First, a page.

The nine NGO Observers are all here as we are the first to check-in. I have already distributed copies of the Guantanamo Bay Fair Trial Manual — everyone is most appreciative! One NGO Observer had already downloaded it from the link I sent in yesterday’s introductory email.
As soon as I finish this post I am off to continue conversation with some of the defense lawyers and members of the media.
(Catherine Lemmer, 9/11 Hearings, Guantanamo Bay, February 9-13, 2015)
I am scheduled to leave for Guantanamo Bay on February 7 to observe the Guantanamo Bay military commission pre-trial proceedings in the case against the five 9/11 defendants. The flight is a little longer than necessary because the plane is prohibited from crossing Cuban air space. In addition to the NGO Observers, the plane to Guantanamo Bay will carry many of the other players, including the defense teams, prosecutors, media, and victim family members.
As an NGO Observer, it is my role toattend, observe, analyze, critique, and report back on the Guantanamo Bay proceedings to help ensure that the proceedings are fair and transparent for all of the stakeholders. The Guantanamo Bay Fair Trial Manual sets out the rights and interests of the many stakeholders: the defendants, prosecution, victims and their families, press, witnesses, Joint-Task Force-GTMO, U.S. citizens, international community, and NGO observers.
Brigadier General Mark Martins (Harvard University)
Since my December 2014 Guantanamo Bay mission I have given a good deal of thought to the rights of one stakeholder group in particular: the prosecution. I met Brigadier General Martins, the chief prosecutor, and some members of his team in December during the NGO observer briefing. During the briefing he was asked the “How did you get here question?” In his response he described his past military service, conversations with family, and his legal education and training.
At the conclusion of our meeting, I thanked him for taking on the role of chief prosecutor. Many might wonder why. The short answer is that the prosecutor represents the rights and interests of society as a whole. The guarantee of a fair and transparent trial is as dependent on the prosecution upholding its duty to all of the stakeholders as it is on the defense teams zealously working on behalf of their clients and the judges engaging in thoughtful and insightful legal analysis when rendering rulings.
Standard 1.1 of the National Prosecution Standards of the National District Attorney’s Association states that “the primary responsibility of a prosecutor is to seek justice, which can only be achieved by the representation and presentation of the truth.” Standard 3-1.2(c) of the ABA Standards for Criminal Justice further notes that it is the duty of the prosecutor to “seek justice, not merely to convict.” 10 USC §949(b) (2014) prohibits the coercion or influence of military commission prosecutors. As a stakeholder entitled to a fair trial the prosecution in fulfilling its duty to seek justice has the right to operate with sufficient resources, without judicial prejudice, and free from outside influence.
The duty to seek justice through the representation and presentation of the truth is not necessarily inconsistent with a military commission proceeding. General Martins has indicated that the prosecution is bringing only those charges it believes it can prove; and that no classified information will be used as evidence as it is important for all the stakeholders to be able to evaluate the merits of the evidence. In short, he has advocated for justice with an open and transparent proceeding. However, General Martins and his team are in the challenging position of bearing the burden of illegal and unethical actions by governmental units over which he has no authority (e.g., the FBI and CIA). It may not be possible to counter the taint of these actions on the military commission proceedings. It remains to be seen how he and his team will balance the consequences of these actions while upholding the duty to seek justice.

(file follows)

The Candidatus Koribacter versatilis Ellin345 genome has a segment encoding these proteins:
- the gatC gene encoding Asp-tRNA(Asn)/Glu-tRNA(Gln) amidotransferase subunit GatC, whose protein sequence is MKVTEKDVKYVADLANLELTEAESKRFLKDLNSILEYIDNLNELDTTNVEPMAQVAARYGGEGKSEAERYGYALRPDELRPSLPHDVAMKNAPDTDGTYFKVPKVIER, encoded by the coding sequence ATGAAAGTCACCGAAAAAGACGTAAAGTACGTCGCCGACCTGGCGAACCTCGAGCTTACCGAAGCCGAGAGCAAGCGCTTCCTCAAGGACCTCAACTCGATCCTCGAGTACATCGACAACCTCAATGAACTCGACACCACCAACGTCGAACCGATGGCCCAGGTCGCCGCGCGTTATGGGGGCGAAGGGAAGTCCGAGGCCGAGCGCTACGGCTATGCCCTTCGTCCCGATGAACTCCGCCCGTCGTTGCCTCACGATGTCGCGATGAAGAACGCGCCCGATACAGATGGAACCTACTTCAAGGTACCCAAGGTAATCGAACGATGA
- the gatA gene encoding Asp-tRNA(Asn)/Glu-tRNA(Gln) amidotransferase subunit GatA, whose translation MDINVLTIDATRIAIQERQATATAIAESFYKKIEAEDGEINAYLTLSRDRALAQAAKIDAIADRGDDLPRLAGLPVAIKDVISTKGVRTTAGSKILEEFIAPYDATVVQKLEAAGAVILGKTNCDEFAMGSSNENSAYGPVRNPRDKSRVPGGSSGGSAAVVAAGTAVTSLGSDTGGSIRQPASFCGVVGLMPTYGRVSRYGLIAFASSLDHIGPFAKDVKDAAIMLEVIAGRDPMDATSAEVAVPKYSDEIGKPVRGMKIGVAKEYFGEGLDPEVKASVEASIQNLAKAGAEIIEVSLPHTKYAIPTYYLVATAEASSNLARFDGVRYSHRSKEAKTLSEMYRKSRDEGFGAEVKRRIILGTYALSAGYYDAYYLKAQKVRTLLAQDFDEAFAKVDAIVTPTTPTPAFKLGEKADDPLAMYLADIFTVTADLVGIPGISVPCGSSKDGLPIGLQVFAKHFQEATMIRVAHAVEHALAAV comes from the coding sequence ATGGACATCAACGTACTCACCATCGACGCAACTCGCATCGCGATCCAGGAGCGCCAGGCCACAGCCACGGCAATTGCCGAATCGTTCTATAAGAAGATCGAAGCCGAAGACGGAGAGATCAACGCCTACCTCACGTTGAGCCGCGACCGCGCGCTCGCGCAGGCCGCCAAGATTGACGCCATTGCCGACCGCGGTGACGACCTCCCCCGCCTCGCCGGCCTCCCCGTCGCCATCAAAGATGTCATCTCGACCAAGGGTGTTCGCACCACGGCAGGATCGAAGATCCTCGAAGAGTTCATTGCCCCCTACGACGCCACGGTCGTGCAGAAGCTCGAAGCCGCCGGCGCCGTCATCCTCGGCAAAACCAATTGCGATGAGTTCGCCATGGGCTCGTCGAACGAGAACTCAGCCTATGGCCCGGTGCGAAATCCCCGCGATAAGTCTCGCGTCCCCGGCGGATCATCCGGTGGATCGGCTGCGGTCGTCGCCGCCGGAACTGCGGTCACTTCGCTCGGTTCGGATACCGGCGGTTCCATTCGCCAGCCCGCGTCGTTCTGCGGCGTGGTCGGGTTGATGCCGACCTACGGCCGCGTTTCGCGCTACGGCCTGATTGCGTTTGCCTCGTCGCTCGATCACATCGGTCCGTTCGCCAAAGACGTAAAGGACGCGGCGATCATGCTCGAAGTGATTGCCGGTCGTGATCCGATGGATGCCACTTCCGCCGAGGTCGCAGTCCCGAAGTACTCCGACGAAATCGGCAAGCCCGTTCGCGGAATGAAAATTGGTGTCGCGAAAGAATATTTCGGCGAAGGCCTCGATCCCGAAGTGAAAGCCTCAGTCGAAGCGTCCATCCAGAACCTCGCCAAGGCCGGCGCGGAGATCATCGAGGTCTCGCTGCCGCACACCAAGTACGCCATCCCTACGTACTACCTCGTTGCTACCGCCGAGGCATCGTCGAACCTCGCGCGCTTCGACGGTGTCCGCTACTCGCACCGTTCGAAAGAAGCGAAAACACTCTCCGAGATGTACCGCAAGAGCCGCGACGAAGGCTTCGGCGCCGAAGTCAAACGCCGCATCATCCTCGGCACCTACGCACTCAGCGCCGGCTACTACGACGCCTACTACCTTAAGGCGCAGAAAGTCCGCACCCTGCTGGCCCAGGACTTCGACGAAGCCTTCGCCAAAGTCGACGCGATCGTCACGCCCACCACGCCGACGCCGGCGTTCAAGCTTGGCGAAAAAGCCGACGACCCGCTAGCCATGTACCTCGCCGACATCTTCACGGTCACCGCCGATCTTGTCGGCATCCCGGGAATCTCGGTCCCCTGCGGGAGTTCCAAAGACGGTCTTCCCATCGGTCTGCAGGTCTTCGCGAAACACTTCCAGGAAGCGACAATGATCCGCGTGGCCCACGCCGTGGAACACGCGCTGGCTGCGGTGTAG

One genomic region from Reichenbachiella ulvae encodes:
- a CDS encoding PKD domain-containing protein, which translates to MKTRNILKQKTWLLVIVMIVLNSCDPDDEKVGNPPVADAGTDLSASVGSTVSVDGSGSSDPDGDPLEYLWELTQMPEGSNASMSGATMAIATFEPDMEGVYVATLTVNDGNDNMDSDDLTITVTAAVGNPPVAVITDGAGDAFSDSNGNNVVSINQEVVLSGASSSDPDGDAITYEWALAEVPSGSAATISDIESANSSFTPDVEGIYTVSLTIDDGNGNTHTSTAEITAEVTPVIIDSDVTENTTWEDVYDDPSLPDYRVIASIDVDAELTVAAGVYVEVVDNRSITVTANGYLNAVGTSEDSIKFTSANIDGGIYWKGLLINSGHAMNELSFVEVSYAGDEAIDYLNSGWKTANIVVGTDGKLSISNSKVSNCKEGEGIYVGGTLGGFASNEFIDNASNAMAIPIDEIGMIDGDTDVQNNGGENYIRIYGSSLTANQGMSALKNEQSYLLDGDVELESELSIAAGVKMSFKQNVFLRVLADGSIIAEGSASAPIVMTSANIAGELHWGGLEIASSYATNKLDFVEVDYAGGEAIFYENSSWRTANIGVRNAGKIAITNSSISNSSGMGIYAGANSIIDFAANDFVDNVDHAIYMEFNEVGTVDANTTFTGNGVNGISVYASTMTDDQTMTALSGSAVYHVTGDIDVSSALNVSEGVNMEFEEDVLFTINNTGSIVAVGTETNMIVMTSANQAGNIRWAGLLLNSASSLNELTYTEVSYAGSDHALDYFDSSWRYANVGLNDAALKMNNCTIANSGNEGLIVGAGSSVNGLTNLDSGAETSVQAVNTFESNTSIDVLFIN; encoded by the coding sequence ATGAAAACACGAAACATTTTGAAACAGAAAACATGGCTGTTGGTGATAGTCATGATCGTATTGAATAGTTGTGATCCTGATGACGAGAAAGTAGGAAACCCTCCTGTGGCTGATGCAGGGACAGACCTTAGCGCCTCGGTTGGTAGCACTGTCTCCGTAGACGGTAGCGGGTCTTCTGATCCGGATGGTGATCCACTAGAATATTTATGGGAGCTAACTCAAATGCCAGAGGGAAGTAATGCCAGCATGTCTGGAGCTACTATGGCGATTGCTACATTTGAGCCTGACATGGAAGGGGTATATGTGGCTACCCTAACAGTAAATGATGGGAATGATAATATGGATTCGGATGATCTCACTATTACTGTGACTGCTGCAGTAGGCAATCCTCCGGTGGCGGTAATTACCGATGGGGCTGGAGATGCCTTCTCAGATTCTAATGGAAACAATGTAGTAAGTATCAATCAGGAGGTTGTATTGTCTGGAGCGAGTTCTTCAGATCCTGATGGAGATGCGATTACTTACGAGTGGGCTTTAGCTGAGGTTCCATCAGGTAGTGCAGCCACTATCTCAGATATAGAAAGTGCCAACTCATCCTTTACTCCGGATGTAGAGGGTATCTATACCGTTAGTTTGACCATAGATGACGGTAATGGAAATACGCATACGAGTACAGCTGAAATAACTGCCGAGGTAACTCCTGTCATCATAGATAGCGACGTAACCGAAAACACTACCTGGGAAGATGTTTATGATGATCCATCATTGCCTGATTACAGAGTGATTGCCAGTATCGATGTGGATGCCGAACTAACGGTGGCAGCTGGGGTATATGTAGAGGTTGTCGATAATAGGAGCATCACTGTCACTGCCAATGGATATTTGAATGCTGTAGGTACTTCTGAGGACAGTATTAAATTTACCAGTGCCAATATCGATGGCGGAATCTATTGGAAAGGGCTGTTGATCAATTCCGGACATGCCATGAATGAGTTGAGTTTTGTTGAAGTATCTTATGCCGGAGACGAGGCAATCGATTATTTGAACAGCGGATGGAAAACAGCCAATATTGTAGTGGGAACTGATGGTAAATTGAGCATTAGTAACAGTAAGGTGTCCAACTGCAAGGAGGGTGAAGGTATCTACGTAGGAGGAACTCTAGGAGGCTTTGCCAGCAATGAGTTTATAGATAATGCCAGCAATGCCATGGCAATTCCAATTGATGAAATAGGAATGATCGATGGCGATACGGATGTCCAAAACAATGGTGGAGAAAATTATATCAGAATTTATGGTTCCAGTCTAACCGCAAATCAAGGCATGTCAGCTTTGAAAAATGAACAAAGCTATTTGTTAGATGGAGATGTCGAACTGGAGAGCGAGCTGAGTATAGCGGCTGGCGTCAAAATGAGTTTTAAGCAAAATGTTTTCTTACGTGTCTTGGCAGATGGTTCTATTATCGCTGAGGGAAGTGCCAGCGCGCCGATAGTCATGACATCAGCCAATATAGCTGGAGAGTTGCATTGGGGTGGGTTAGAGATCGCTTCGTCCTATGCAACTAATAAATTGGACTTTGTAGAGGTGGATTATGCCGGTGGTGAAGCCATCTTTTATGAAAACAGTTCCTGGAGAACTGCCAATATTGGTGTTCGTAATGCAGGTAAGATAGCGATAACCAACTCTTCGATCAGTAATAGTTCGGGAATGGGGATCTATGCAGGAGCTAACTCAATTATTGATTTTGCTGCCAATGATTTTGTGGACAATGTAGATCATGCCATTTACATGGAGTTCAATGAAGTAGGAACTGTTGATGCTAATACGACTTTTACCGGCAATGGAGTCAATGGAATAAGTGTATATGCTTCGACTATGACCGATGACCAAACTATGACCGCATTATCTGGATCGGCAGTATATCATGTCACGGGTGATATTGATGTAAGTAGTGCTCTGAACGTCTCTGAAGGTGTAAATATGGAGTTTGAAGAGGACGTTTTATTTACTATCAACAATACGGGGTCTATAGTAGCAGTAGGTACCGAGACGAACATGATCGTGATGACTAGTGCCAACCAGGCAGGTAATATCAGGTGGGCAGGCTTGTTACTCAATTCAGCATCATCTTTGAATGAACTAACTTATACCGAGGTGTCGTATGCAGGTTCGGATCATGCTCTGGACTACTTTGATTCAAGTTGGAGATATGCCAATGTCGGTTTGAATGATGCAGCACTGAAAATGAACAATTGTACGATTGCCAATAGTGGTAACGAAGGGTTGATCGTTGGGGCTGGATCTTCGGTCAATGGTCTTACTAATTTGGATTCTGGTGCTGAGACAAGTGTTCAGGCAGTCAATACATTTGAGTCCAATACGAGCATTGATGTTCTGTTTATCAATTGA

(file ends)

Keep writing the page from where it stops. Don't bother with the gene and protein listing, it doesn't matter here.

He is an equally delicate balance with respect to the families of the victims. General Martins often speaks of justice for the victims. The voice of the victims and their families is a strong and compelling voice and the jury (panel) when finally selected and sitting will undoubtedly empathize with it. As the proceedings progress, those interested in a fair and open process will need to be attentive to ensure that the prosecution serves justice by remaining neutral to and independent of each individual stakeholder group.
(Catherine Lemmer, 9/11 Hearings, Guantanamo Bay, February 2015)
I thought I would comment on how I used the Guantanamo Bay Fair Trial Manual throughout my week at GTMO. Our group was very lucky in that we had more open sessions than other groups have seen in the past. The Manual came in particularly handy when we met with counsel, when I spoke with people outside of the courtroom, educating observers in the gallery, and also while observing the hearings.
Sit-down with Colonel Jasper
Colonel Jasper is integral to the defense of the detainees. He is a Marine Judge Advocate and gladly spent an hour speaking to our small group. I wasn’t quite sure what questions to ask him, so I consulted the sections of the manual dealing with “Right to effective Assistance of Counsel”, “Right to Communicate with Counsel of His Own Choosing”, and “Right to Attorney Client Privilege”. These sections helped me to ascertain what questions to ask someone in his position. I can definitely see that he is an effective counsel. He believes very strongly in the rights of his client (Hadi al Iraqi) and was incredibly passionate in his conversation with us.